increase awareness that it is imperative that there be a major shift
toward plant-based diets in order to reduce global warming’s worse
effects. This is an essential step in helping shift our precious but
imperiled planet to a sustainable path.
–Richard H. Schwartz, Ph.D.
College of Staten Island
President, Jewish Vegetarians of North America
and Society of Ethical & Religious Vegetarians
Humane Research Council info site
The Humane Research Council recently launched a website,
<www.HumaneSpot.org>, which is a free online resource designed
exclusively for animal advocates.
<www.HumaneSpot.org> provides HRC’s comprehensive research database,
which ANIMAL PEOPLE readers might find particularly interesting. The
database has about 450 records currently, including many full
reports, and we are adding new items at a rate of 10-15 per week.
Our goal is to make this website the most comprehensive database of
opinion and behavior research available to animal advocates, and we
are already well on our way.
In addition to the database, animal advocates can sign up for
“humane spotlights” that deliver new research and data to them via
e-mail and/or RSS. These spotlights can be personalized to match
users’ interests and preferred e-mail frequency. <www.HumaneSpot.org
is also home to several case studies, articles, and independent
research reports provided by HRC.
Those who are actively involved in animal protection work can
register for free access to these and other resources provided on
<www.HumaneSpot.org>. Working together, we can all be more informed
and more effective for the animals.
Humane Research Council
P. O. Box 6476
Olympia, WA 98507
We distributed copies of the ANIMAL PEOPLE rabies questions
and answers flyer at our September 7 World Rabies Awareness Day walk,
and are preparing an Urdu translation.
Pakistan Animal Welfare Society
Starting an animal charity abroad
If you are an American or Euro-pean, thinking of founding an
animal protection project in India or elsewhere abroad, here are some
ideas about getting started:
# Take a cold honest view of your financial situation, so
that you can prioritize your work according to the reality of your
resources as they stand right now. Yes, you can have good luck at
any future moment, but as you invest in the first stages you need to
know what money you have.
# Put your mission statement in writing. Keep your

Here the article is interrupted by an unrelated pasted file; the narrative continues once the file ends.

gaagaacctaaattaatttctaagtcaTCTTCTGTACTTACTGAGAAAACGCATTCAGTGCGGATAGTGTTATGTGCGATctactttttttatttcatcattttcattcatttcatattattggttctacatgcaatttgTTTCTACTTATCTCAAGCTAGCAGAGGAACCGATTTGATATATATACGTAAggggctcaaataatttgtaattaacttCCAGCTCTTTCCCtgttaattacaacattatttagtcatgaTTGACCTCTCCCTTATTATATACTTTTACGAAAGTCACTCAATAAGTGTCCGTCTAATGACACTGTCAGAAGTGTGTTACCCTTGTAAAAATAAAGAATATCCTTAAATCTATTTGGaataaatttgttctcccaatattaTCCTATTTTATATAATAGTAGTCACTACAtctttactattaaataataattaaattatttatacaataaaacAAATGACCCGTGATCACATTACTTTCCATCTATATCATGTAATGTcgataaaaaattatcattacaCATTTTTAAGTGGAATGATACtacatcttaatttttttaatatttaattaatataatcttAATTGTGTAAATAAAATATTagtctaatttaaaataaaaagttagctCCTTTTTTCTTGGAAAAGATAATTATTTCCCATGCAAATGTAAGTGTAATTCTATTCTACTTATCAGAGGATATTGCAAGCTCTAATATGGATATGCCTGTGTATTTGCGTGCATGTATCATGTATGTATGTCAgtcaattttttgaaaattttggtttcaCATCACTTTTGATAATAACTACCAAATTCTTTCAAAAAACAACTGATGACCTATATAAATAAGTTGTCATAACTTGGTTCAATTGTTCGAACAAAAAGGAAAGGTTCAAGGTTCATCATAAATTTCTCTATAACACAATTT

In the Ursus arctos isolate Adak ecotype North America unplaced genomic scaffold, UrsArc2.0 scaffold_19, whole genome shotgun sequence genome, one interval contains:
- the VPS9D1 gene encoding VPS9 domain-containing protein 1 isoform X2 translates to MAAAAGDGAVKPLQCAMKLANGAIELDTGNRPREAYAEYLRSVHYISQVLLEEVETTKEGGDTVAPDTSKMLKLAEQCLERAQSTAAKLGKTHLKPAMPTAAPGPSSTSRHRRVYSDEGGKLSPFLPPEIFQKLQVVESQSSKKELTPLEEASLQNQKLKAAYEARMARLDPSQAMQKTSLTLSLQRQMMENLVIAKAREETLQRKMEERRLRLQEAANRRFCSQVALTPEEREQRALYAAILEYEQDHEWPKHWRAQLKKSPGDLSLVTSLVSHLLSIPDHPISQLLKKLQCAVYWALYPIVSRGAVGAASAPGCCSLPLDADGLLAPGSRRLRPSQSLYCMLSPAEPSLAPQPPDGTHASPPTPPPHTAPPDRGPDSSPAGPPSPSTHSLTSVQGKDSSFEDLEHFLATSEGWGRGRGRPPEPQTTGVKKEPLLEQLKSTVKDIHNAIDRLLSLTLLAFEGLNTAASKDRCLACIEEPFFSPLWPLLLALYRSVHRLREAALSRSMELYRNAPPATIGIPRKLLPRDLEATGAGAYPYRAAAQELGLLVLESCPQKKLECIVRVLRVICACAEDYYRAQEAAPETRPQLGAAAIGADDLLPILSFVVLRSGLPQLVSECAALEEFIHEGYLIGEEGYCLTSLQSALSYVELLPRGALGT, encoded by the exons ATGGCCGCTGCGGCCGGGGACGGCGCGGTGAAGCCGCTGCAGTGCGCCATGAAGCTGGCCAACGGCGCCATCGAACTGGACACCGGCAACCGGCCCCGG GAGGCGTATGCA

first-year-plan small enough to be realistic. Be ready to ask for
material aid in a clear way, with a prioritized list of necessities.
# Become able to state with knowledge and authority what is
currently going on that you hope to change. Then succinctly explain
your strategy for changing it.
# Do not expect to win start-up grants, but look up animal
welfare people or organizations in your home community, in your own
nation, and explain to them your dream. You may need to start with
only whatever help is available from your personal friends and family.
# Visit the local government offices and look for people
with whom you can build familiarity and explain your objectives. Ask
them for guidance. They may not have guidance to offer, but always
ask. This gets the government people invested psychologically in
your mission, and it will be helpful for you to know who is the local
health officer, who is nice, who is not, etc.
# Call for volunteer help right away, through international
web sites, but have in mind specific jobs for the volunteers you are
# Be sure when hiring staff that if you do not have the
money for permanent employment you make this clear, so that your
hirees can plan their lives fairly. Look for people who really care
about feeding, bathing, walking, holding animals while they’re on a
drip, etc., who can learn by looking into animals’ souls.
Your staff don’t need to know anything at first, but if they
care (this is not always easy to find, mind you) the learning will
almost take care of itself.
All the hassles are worth enduring to achieve your dream.
Animal Aid Unlimited (India)
4508 S.W. Massachusetts St.
Seattle, WA 98116